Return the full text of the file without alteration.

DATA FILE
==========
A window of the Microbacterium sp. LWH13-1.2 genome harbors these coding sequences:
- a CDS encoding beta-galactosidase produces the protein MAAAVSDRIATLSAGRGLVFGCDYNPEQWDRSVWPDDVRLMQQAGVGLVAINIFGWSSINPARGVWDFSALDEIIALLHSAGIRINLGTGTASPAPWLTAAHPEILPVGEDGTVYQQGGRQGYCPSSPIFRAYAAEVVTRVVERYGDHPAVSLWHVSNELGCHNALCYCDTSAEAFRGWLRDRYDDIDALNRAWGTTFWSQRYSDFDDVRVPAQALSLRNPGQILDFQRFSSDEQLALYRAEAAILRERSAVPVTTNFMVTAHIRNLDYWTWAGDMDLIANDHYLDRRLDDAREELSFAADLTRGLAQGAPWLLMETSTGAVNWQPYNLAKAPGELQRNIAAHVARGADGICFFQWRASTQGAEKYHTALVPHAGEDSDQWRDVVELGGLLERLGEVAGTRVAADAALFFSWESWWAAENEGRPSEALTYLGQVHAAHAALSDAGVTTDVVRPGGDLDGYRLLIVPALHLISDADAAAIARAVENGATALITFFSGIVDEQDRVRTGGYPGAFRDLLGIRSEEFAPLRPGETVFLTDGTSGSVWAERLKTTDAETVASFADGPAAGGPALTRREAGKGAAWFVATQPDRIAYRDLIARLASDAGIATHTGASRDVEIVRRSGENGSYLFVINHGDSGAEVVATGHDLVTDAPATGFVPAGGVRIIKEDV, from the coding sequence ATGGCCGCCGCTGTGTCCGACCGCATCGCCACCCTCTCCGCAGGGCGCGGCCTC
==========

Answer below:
A window of the Microbacterium sp. LWH13-1.2 genome harbors these coding sequences:
- a CDS encoding beta-galactosidase produces the protein MAAAVSDRIATLSAGRGLVFGCDYNPEQWDRSVWPDDVRLMQQAGVGLVAINIFGWSSINPARGVWDFSALDEIIALLHSAGIRINLGTGTASPAPWLTAAHPEILPVGEDGTVYQQGGRQGYCPSSPIFRAYAAEVVTRVVERYGDHPAVSLWHVSNELGCHNALCYCDTSAEAFRGWLRDRYDDIDALNRAWGTTFWSQRYSDFDDVRVPAQALSLRNPGQILDFQRFSSDEQLALYRAEAAILRERSAVPVTTNFMVTAHIRNLDYWTWAGDMDLIANDHYLDRRLDDAREELSFAADLTRGLAQGAPWLLMETSTGAVNWQPYNLAKAPGELQRNIAAHVARGADGICFFQWRASTQGAEKYHTALVPHAGEDSDQWRDVVELGGLLERLGEVAGTRVAADAALFFSWESWWAAENEGRPSEALTYLGQVHAAHAALSDAGVTTDVVRPGGDLDGYRLLIVPALHLISDADAAAIARAVENGATALITFFSGIVDEQDRVRTGGYPGAFRDLLGIRSEEFAPLRPGETVFLTDGTSGSVWAERLKTTDAETVASFADGPAAGGPALTRREAGKGAAWFVATQPDRIAYRDLIARLASDAGIATHTGASRDVEIVRRSGENGSYLFVINHGDSGAEVVATGHDLVTDAPATGFVPAGGVRIIKEDV, from the coding sequence ATGGCCGCCGCTGTGTCCGACCGCATCGCCACCCTCTCCGCAGGGCGCGGCCTC